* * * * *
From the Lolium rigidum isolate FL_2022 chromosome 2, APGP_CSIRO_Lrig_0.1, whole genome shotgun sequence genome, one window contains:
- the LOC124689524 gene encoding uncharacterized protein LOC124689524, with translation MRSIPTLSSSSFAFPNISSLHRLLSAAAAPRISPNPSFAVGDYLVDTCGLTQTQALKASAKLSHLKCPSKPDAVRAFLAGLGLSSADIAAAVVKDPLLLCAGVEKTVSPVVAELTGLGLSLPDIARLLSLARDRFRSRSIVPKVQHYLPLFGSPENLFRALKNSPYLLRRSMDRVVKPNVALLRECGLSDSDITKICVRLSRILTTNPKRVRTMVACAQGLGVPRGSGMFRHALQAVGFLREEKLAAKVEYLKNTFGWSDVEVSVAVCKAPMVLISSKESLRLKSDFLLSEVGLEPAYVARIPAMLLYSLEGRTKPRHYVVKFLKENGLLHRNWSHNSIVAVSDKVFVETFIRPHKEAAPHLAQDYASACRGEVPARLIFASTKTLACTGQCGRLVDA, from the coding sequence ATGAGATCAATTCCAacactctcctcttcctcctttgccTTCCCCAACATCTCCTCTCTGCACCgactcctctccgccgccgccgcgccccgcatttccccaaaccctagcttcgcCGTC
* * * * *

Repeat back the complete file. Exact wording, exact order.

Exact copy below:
From the Lolium rigidum isolate FL_2022 chromosome 2, APGP_CSIRO_Lrig_0.1, whole genome shotgun sequence genome, one window contains:
- the LOC124689524 gene encoding uncharacterized protein LOC124689524, with translation MRSIPTLSSSSFAFPNISSLHRLLSAAAAPRISPNPSFAVGDYLVDTCGLTQTQALKASAKLSHLKCPSKPDAVRAFLAGLGLSSADIAAAVVKDPLLLCAGVEKTVSPVVAELTGLGLSLPDIARLLSLARDRFRSRSIVPKVQHYLPLFGSPENLFRALKNSPYLLRRSMDRVVKPNVALLRECGLSDSDITKICVRLSRILTTNPKRVRTMVACAQGLGVPRGSGMFRHALQAVGFLREEKLAAKVEYLKNTFGWSDVEVSVAVCKAPMVLISSKESLRLKSDFLLSEVGLEPAYVARIPAMLLYSLEGRTKPRHYVVKFLKENGLLHRNWSHNSIVAVSDKVFVETFIRPHKEAAPHLAQDYASACRGEVPARLIFASTKTLACTGQCGRLVDA, from the coding sequence ATGAGATCAATTCCAacactctcctcttcctcctttgccTTCCCCAACATCTCCTCTCTGCACCgactcctctccgccgccgccgcgccccgcatttccccaaaccctagcttcgcCGTC